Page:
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Remme M, Watts C, Heise L, et al. Secondary schooling might be as good an HIV investment as male circumcision. The Lancet Global Health;3(10):e591. doi: 10.1016/S2214-109X(15)00167-9
Posted: Jan 9, 2017
Opportunities for technology-based HIV prevention programming among high school students in Cape Town, South Africa
One in three new cases of HIV in South Africa is among adolescents. Given that adolescents are particularly affected, scalable and cost-effective prevention programs are urgently needed. This study aims to identify opportunities to integrate technology into youth HIV prevention efforts. In 2012, 1,107 8th – 11th graders completed a paper-and-pencil survey. Respondents were enrolled in one of three public high schools in Langa. Because it is the closest black township to Cape Town, Langa has the highest density of people in the region. Eighty-nine percent of respondents have used text messaging (SMS) and 86% have gone online. If an HIV prevention program was offered online, 66% of youth would be somewhat or extremely likely to access it; slightly fewer (55%) felt the same about SMS-based programming. In comparison, 85% said they would be somewhat or extremely likely to access a school-based HIV prevention program. Interest in Internet-(60%) and SMS-based (54%) HIV prevention programming was similar for youth who had a self-appraised risk for HIV compared to youth who appraised their risk to be lower, as it was for youth who were tired of hearing messages about HIV prevention.
Technology use is common – even among high school students who live in lower income communities. At the same time, these data reveal that it is not uncommon for youth to be tired of hearing messages about HIV prevention, and many of the typical topics key to HIV prevention have low interest levels among youth. HIV prevention researchers need to be mindful of the extent of existing programming that youth are exposed to. Technology-based programming may be especially amenable to meeting these requirements because of its novelty especially in developing countries, and because interactive functionality can be easily integrated into the program design. Given the preference for school- and Internet-based programming, it seems that a hybrid approach is likely feasible and acceptable.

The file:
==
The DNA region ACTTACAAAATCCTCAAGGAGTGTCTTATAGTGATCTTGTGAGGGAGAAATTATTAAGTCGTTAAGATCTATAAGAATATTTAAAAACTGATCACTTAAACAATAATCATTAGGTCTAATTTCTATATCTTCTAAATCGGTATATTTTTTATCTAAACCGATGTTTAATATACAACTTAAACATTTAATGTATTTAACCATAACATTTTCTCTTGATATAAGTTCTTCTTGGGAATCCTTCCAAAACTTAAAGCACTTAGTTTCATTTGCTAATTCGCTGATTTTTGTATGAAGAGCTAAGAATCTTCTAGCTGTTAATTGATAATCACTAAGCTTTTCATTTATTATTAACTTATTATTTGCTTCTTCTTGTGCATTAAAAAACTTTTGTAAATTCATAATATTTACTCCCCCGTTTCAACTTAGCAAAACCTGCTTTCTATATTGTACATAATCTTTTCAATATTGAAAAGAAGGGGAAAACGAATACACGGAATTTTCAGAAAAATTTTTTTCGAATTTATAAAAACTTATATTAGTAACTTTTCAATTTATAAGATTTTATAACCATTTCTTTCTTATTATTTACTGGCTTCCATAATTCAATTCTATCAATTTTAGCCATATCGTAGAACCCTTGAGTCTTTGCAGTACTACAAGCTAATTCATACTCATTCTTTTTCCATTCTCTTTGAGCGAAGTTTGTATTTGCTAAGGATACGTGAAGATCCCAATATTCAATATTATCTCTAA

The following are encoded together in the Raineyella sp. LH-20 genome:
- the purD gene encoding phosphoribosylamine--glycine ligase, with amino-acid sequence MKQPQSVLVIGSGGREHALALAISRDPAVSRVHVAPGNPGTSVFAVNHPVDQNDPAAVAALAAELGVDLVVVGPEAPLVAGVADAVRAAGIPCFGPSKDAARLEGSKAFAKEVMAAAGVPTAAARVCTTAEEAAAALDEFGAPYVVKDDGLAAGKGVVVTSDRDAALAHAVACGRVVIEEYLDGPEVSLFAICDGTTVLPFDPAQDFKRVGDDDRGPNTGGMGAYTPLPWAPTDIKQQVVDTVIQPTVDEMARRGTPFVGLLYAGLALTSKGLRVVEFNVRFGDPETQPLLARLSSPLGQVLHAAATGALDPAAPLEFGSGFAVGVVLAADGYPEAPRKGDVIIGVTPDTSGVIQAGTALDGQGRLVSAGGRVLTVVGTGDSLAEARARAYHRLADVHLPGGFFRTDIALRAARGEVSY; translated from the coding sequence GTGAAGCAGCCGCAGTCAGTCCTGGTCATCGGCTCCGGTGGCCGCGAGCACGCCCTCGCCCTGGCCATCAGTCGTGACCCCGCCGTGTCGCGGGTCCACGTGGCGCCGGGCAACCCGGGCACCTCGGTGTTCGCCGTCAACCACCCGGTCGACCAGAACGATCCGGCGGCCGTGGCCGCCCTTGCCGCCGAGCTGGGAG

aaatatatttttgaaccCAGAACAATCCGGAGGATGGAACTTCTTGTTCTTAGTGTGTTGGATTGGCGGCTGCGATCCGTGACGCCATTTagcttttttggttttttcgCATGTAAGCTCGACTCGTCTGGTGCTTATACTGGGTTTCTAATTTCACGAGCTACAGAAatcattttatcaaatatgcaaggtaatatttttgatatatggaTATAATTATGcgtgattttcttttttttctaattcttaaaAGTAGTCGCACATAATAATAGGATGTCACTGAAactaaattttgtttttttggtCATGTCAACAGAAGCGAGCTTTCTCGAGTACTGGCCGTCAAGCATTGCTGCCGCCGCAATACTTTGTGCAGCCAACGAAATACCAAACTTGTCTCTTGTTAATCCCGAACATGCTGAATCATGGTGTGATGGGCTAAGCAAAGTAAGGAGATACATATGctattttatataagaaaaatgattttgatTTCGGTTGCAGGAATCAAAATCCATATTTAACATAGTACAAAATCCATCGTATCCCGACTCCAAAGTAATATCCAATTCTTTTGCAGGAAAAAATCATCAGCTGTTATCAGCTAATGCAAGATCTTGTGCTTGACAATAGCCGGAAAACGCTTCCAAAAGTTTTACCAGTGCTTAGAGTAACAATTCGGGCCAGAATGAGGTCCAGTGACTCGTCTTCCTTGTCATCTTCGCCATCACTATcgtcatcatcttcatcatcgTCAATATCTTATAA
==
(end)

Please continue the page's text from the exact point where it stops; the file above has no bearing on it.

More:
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Ybarra, M. L., Mwaba, K., Prescott, T. L., Roman, N. V., Rooi, B., & Bull, S. (2014). Opportunities for technology-based HIV prevention programming among high school students in Cape Town, South Africa. AIDS Care, 26(12), 1562–1567. http://doi.org/10.1080/09540121.2014.936814
Posted: Jul 22, 2016
HIV prevalence among high school learners – opportunities for schools-based HIV testing programmes and sexual reproductive health services
Background: Young girls in sub Saharan Africa are reported to have higher rates of human immunodeficiency virus (HIV) infection compared to boys in the same age group. Knowledge of HIV status amongst high schools learners provides an important gateway to prevention and treatment services. This study aimed at determining the HIV prevalence and explored the feasibility of HIV testing among high school learners.
Methods: Between September 2010 and February 2011, a linked, anonymous cross-sectional survey was conducted in two public sector high schools in the rural KwaZulu-Natal midlands. Following written informed consent, dried blood spot samples (DBS) were collected and tested for HIV. The overall and age-specific HIV prevalence were compared with select demographic variables.
Results: The HIV prevalence in learners aged 12 to 25 in school A was 4.7% (95% CI 2.8-6.5) compared to 2.5% (95% CI 1.6-3.5) in school B, (p = 0.04). Whilst the HIV prevalence was similar for boys at 1.3% (95% CI 0-2.8) in school A and 1.7% (95% CI 0.5-2.8) in school B, the prevalence in girls was consistently higher and was 7.7% (95% CI 4.5-10.9) in school A and 3.2% (95% CI 1.8-4.6) in school B. The age-specific HIV prevalence in girls increased 1.5 to 2 fold for each two year age category, while for boys the prevalence was stable across all age groups.
Conclusions: The high HIV prevalence in female learners underscores the importance of sexual reproductive health and schools-based HIV testing programs as an important gateway to prevention and treatment services.
Ayesha BM Kharsany, Mukelisiwe Mlotshwa, Janet A Frohlich, Nonhlanhla Yende Zuma, Natasha Samsunder, Salim S Abdool Karim and Quarraisha Abdool Karim, Ayesha BM Kharsany, Mukelisiwe Mlotshwa, Janet A Frohlich, Nonhlanhla Yende Zuma, Natasha Samsunder, Salim S Abdool Karim and Quarraisha Abdool Karim
BMC Public Health 2012 12:231 DOI: 10.1186/1471-2458-12-231